I know I'm far from the only person who cooked yesterday and the day before, but for me, Thanksgiving is the culinary holiday to end all, and I want to share with everyone what I made!
I don't have anyone to cook for besides Steve, and the holiday always sneaks up before I'm ready to even think about entertaining, so I usually don't. Nevertheless, I've been cooking a real Thanksgiving dinner every year since I moved into my house - mainly because I wanted to see if I could do it, and partly so that I'll have some experience with it should I ever find myself contributing food to extended family gatherings during the holidays (a task that, for now, mostly falls to my dear Aunt Kaye in Chesapeake, VA). For years I worried that I'd find myself married and having to cook for in-laws from hell without ever having made a turkey or pork tenderloin before, undercooking the meat and sending everyone to the emergency room with food poisoning. So, I've rehearsed for such an occasion four years in a row now and (to my knowledge) not made anyone sick.
So here's how I spent my day yesterday!
Turkey with herbs and citrus
Giada's recipe. The main differences are that I doubled the "butter" and olive oil and used Earth Balance instead of butter for the butter-olive oil-herb mixture for the skin. Since Earth Balance is pretty salty, I skipped salt here. Also, I didn't have any herbes de Provence on hand, so instead I used a dried Italian herb mix consisting of oregano, rosemary, basil, marjoram and sage. Close enough for rock 'n roll. I stuffed the cavity with the orange, lemon, onion and herbs and rubbed the butter-oil-herb mixture on the skin the day before and left it in the fridge overnight. Where the recipe says to add broth and herbs and throw it back in for 40 minutes, I went up to an hour for peace of mind (the cook time in this recipe has never seemed quite long enough for a 15-pound bird, so I leave it a little longer at each step) and because I had sweet potatoes and stuffing in the oven at the same time. I didn't use low-sodium chicken broth as recommended, so where it says to add one final cup of broth to the roasting pan, I just added water. This can get really salty if you're not using the low-salt and salt-free items indicated. When it was finally ready to come out of the oven, I made the gravy pretty much the same as in the recipe, except that where it says to spoon off the fat from the strained pan juices and then cook some butter and flour, I spooned off the fat (green in color from the olive oil), put that in a saucepan and whisked in some flour, followed by the rest of the pan juices and additional chicken broth. The greenish-brown color of the roux changed to a normal light-brown gravy color as soon as I added the de-fatted pan juices and broth. This also needed no additional salt, so when it was ready to serve I just added pepper. Num-num!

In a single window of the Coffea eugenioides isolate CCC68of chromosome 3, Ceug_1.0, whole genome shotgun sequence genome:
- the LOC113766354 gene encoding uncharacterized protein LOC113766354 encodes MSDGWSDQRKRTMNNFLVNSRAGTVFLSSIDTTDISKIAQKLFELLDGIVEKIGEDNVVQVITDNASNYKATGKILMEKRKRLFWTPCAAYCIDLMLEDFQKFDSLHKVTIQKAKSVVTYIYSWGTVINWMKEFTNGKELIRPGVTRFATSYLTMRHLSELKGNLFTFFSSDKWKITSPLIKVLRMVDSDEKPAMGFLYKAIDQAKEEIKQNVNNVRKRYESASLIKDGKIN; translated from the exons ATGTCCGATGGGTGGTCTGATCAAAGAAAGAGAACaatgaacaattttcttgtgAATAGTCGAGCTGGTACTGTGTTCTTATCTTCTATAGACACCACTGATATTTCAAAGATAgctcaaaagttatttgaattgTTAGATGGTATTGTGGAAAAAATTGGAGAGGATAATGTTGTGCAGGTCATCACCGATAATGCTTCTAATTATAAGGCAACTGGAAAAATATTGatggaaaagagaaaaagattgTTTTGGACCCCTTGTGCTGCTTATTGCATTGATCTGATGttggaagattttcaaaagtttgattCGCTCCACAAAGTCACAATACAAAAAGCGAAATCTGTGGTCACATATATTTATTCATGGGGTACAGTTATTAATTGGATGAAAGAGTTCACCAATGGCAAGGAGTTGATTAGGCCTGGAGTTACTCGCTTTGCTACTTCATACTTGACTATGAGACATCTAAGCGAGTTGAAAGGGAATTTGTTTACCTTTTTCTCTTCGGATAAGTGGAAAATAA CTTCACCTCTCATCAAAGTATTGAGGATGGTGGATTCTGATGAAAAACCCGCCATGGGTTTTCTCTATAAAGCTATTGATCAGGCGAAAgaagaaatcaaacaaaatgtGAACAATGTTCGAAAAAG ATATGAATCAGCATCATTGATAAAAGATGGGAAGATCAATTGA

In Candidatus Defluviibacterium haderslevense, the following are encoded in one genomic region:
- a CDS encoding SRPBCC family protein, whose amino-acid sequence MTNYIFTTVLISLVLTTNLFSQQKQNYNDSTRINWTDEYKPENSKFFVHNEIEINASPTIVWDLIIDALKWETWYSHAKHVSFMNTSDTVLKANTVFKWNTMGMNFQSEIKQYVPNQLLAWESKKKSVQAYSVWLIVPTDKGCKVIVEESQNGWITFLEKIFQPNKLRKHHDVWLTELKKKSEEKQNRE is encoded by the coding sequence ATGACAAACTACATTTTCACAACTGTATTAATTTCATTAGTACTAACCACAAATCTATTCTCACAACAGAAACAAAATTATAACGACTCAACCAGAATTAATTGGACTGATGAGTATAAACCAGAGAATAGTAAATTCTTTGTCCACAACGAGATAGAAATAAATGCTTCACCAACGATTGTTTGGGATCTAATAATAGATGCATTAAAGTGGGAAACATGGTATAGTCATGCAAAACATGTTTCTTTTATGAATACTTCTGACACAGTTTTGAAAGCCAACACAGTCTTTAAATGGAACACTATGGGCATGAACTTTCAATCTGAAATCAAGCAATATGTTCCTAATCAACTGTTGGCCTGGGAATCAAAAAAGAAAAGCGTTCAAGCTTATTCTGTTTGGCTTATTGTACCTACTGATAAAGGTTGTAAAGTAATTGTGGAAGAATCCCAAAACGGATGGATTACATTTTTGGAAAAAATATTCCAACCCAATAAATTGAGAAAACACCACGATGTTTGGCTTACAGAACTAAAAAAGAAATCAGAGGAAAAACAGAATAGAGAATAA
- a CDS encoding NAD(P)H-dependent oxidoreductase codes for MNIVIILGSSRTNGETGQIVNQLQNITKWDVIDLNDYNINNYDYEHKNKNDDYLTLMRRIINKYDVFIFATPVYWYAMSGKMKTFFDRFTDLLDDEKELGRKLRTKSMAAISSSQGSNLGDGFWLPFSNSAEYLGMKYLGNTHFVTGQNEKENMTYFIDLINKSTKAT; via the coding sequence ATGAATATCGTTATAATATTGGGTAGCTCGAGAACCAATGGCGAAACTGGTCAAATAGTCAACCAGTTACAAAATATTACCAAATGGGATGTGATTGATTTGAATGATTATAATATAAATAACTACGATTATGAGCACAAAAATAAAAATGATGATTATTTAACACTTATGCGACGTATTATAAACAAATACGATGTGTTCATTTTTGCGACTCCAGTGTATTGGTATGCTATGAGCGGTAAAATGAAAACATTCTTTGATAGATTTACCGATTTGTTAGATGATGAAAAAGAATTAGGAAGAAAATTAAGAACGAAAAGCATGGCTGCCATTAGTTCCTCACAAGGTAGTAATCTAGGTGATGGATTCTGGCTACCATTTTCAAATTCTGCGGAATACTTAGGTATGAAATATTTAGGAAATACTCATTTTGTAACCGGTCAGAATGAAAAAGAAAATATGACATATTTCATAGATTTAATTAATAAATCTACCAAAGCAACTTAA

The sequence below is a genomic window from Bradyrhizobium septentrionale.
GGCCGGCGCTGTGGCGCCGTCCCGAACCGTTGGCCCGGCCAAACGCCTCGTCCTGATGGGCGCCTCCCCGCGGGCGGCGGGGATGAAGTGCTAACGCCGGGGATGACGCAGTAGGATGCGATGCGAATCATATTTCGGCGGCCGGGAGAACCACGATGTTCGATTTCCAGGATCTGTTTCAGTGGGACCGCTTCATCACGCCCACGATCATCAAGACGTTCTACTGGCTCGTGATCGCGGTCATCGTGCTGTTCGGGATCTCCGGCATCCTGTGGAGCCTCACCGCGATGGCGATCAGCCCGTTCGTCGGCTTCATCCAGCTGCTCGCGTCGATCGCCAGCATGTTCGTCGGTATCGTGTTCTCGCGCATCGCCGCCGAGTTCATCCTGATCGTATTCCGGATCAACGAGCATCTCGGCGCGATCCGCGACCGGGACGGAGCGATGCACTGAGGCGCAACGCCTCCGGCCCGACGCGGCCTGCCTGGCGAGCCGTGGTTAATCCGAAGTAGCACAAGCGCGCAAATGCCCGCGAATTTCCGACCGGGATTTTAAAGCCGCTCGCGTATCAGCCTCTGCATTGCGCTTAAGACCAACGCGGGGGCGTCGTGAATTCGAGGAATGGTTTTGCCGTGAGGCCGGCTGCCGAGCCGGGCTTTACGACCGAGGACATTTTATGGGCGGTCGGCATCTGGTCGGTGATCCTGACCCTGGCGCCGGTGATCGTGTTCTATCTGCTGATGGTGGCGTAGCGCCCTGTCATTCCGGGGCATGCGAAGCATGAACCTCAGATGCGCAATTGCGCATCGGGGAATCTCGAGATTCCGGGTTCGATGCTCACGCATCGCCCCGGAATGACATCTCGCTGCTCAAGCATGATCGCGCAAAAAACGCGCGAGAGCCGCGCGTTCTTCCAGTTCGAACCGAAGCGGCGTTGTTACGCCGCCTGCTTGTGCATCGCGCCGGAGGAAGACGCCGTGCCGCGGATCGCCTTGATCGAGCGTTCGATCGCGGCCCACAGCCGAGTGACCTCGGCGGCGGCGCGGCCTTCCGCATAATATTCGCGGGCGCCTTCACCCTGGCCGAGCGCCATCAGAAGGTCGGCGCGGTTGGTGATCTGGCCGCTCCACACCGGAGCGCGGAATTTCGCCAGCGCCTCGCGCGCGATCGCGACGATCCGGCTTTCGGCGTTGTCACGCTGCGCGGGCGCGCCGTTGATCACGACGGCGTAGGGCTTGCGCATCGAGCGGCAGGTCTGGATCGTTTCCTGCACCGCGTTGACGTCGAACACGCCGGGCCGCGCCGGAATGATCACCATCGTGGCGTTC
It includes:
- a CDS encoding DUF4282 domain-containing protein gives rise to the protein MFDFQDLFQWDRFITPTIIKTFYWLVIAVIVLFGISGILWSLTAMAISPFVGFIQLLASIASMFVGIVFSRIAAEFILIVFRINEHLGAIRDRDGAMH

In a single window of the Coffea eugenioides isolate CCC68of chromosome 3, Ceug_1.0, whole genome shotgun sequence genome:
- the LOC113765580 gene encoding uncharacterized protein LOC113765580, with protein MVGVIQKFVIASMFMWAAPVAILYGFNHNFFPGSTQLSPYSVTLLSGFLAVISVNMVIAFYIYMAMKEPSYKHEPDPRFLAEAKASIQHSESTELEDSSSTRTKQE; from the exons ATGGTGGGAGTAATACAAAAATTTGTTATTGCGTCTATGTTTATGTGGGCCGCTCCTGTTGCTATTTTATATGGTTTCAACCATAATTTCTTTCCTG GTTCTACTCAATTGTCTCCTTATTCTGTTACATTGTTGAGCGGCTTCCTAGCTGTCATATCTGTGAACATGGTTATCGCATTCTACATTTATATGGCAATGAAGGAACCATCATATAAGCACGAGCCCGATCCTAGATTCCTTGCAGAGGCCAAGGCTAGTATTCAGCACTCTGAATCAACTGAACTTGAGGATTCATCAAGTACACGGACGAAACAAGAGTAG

Carrot and fennel stuffing
cornbread and andouille dressing recipe - it's a good meal all by itself (hot Italian turkey sausage is a good substitute for the andouille), but very complicated when you're working on other dishes. Instead, I went hunting for simpler recipes and found this one, which gave me an excuse to go to the store and pick up some fennel. I did use carrots but skipped the apricots because a) I wasn't dying to have them, and b) Wal-Mart didn't have any when I went looking for them last weekend. No biggie - it was good with all the other veggies. The biggest difference between this recipe and what I actually made, besides the absence of apricots, is that I didn't use a baguette. I happened to have a loaf of Pepperidge Farm buttermilk bread in the freezer, so I toasted and cubed the slices over the weekend and then stored them at room temperature until I was ready to make the stuffing. Not sure how many cups that was, but it was 14 slices and, with the rest, fit into a 9" x 13" casserole dish. I had to go up to 5 cups of broth because the larger amount of bread didn't seem to be soaking it up, and then I left it in the oven about an extra 20 minutes because it seemed a little soupy after the first 20 minutes. (So maybe I didn't need the extra broth?) I was bummed that it appeared to have burned when I took it out of the oven, but when I tasted it, it didn't seem burnt so much as caramelized. Maybe the buttermilk in the bread had something to do with it?